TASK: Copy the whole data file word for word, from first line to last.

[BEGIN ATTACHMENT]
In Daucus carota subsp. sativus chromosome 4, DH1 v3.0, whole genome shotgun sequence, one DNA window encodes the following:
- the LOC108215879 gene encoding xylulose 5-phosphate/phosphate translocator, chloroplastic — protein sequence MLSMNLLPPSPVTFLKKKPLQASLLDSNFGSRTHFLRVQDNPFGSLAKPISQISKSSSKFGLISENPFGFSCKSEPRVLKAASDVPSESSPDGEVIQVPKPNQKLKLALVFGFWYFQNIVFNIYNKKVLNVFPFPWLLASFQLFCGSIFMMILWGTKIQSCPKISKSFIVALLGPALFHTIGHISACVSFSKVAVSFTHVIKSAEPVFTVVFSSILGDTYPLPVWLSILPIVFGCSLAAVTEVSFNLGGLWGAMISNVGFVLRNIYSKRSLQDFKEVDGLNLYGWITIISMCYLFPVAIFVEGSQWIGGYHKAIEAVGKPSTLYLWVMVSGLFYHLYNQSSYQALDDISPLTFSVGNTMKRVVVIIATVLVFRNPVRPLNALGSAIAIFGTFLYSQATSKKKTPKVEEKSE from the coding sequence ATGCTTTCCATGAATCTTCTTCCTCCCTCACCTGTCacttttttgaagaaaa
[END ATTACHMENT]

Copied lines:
In Daucus carota subsp. sativus chromosome 4, DH1 v3.0, whole genome shotgun sequence, one DNA window encodes the following:
- the LOC108215879 gene encoding xylulose 5-phosphate/phosphate translocator, chloroplastic — protein sequence MLSMNLLPPSPVTFLKKKPLQASLLDSNFGSRTHFLRVQDNPFGSLAKPISQISKSSSKFGLISENPFGFSCKSEPRVLKAASDVPSESSPDGEVIQVPKPNQKLKLALVFGFWYFQNIVFNIYNKKVLNVFPFPWLLASFQLFCGSIFMMILWGTKIQSCPKISKSFIVALLGPALFHTIGHISACVSFSKVAVSFTHVIKSAEPVFTVVFSSILGDTYPLPVWLSILPIVFGCSLAAVTEVSFNLGGLWGAMISNVGFVLRNIYSKRSLQDFKEVDGLNLYGWITIISMCYLFPVAIFVEGSQWIGGYHKAIEAVGKPSTLYLWVMVSGLFYHLYNQSSYQALDDISPLTFSVGNTMKRVVVIIATVLVFRNPVRPLNALGSAIAIFGTFLYSQATSKKKTPKVEEKSE from the coding sequence ATGCTTTCCATGAATCTTCTTCCTCCCTCACCTGTCacttttttgaagaaaa